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How the Pandemic has Impacted Employee Financial Wellness?

HR Tech Outlook | Monday, February 22, 2021

Employees struggling to make ends meet during this health crisis or concerned about losing their jobs are more likely to delay cost-related medical care. Furthermore, such workers are less likely to perform at their best and are more likely to take more sick days off and record unplanned absences.

Fremont, CA: The coronavirus pandemic has contributed to one of the most financially difficult times for employees around the world. The comprehensive COVID-19 restrictions ravaged the global economy, plunging it to record low levels. The unemployment rate in the US peaked at an unprecedented level not seen in more than 70 years, with almost 10 million fewer people working as of November 2020.

Employees faced job losses and pay cuts that forced them into what could be described as the worst financial hardship. More than 84 percent of Americans report being stressed about their finances as a result of the outbreak of COVID-19, with about 20 percent reporting that they had received financial assistance from a charity or community support center because of the outbreak.

Given that financial stress is one of the most common drivers of stress and burnout at work, the economic effects of the pandemic may also impact employee health and wellbeing.

Employees struggling to make ends meet during this health crisis or concerned about losing their jobs are more likely to delay cost-related medical care. Furthermore, such workers are less likely to perform at their best and are more likely to take more sick days off and record unplanned absences.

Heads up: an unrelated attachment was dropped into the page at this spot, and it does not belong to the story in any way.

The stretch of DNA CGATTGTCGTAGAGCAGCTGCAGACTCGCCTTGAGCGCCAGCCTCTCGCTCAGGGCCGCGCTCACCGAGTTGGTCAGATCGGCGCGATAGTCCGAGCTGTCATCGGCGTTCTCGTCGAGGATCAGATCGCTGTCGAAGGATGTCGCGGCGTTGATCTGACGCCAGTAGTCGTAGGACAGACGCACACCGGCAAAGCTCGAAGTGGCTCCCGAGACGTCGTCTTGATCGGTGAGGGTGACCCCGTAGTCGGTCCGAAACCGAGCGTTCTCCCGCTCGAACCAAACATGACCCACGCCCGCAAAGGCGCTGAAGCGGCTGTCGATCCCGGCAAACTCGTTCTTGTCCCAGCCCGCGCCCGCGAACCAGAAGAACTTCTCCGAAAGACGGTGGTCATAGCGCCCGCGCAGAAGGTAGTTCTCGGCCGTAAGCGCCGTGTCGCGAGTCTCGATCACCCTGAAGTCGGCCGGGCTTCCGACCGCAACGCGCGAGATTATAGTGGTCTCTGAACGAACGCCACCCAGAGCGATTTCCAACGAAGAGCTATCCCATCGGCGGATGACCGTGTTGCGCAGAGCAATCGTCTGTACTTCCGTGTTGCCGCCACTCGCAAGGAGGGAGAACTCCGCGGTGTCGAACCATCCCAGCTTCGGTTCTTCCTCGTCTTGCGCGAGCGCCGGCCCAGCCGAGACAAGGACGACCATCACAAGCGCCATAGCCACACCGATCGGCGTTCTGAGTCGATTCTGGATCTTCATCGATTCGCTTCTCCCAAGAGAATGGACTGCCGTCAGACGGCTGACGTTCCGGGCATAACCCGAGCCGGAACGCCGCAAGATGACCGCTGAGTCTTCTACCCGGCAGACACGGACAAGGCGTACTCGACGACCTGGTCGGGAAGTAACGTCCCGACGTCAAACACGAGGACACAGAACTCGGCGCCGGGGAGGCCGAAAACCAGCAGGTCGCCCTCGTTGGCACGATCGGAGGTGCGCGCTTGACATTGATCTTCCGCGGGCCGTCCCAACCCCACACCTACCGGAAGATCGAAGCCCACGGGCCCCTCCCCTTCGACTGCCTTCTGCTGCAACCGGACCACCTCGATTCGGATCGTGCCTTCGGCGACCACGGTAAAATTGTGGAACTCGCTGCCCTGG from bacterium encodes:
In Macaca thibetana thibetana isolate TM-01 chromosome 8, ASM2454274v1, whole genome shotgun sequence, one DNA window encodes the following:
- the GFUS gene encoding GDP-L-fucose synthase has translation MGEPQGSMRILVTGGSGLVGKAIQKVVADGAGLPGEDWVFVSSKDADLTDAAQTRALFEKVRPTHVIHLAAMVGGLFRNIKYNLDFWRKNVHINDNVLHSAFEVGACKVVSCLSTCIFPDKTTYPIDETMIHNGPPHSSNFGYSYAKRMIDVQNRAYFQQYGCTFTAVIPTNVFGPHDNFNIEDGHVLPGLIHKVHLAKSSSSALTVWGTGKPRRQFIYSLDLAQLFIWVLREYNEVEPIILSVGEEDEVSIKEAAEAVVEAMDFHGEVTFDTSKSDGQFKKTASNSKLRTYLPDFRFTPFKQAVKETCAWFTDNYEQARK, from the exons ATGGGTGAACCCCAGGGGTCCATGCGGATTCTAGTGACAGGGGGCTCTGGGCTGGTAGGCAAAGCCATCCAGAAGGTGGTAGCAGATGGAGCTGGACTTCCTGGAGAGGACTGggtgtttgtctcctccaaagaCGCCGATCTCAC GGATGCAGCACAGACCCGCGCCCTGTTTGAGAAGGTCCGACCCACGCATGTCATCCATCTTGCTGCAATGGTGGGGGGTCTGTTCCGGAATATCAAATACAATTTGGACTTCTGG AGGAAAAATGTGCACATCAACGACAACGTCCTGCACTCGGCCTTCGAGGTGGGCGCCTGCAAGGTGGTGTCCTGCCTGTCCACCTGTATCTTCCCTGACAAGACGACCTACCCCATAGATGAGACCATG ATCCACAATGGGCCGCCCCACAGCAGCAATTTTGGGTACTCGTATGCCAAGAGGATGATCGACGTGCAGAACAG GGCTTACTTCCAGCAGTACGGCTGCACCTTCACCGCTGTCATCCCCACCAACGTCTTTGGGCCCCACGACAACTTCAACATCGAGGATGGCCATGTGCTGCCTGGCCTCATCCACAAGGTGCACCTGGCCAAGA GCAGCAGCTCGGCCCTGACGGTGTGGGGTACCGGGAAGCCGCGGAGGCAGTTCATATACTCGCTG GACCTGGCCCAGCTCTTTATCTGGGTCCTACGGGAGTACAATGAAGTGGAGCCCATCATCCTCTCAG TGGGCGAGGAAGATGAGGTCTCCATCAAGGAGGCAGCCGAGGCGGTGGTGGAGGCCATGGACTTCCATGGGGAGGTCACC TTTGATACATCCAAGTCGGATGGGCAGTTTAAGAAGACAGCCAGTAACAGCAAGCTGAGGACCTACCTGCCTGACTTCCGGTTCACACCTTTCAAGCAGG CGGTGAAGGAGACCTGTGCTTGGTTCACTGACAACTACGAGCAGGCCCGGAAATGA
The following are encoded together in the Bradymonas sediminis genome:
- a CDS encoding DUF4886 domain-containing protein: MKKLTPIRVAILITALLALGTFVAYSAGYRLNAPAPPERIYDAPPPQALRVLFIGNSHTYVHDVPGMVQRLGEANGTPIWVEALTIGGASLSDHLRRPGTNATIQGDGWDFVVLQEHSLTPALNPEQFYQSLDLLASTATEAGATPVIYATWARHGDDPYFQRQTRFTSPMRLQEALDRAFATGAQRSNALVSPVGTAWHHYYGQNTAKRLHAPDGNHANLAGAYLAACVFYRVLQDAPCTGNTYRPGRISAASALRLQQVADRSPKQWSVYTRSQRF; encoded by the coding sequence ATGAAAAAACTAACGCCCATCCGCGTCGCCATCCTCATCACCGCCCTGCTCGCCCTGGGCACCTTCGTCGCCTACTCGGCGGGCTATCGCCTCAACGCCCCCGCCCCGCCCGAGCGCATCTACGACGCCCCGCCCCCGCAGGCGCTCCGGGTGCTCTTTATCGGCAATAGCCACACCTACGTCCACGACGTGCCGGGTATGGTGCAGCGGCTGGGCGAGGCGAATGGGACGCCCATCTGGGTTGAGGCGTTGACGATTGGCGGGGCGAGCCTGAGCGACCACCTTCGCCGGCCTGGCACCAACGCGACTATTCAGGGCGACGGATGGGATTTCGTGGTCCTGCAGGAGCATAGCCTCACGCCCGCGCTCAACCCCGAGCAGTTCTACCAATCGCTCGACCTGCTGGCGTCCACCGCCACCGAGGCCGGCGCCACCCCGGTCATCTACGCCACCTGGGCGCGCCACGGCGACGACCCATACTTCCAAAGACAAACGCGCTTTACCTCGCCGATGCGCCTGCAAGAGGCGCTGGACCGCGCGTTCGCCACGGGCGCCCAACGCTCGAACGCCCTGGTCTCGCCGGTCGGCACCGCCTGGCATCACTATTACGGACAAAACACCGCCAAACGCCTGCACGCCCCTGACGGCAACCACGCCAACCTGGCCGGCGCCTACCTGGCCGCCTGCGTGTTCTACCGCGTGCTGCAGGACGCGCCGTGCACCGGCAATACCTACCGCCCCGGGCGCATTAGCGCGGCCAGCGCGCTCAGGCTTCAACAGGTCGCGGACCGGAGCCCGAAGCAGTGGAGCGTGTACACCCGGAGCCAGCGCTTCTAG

To be sure, these show a striking link between the financial wellbeing of the employee and the competitiveness of the organization As a result, business owners could need to rethink the financial wellbeing of the post-COVID-19 workplace.

Improving financial literacy

The lack of financial literacy is one of the key causes of financial stress that business leaders and HR managers need to resolve.

Previously, financial health services concentrated primarily on contributions to the 401(k) plan and other benefits, and workers were left to determine the basic financial decisions themselves.

A survey conducted by Charles Schwab in 2019 found that more than 70% of the thousands of workers who participated said they had no written financial plan. Their explanations included not having enough time to make one, and not having a financial planner to help set up the plan.

Following the financial downtick triggered by the health crisis, employees now more than ever need tools and services to improve their financial health and make better financial decisions-and they are looking to their employers to provide them with these resources.

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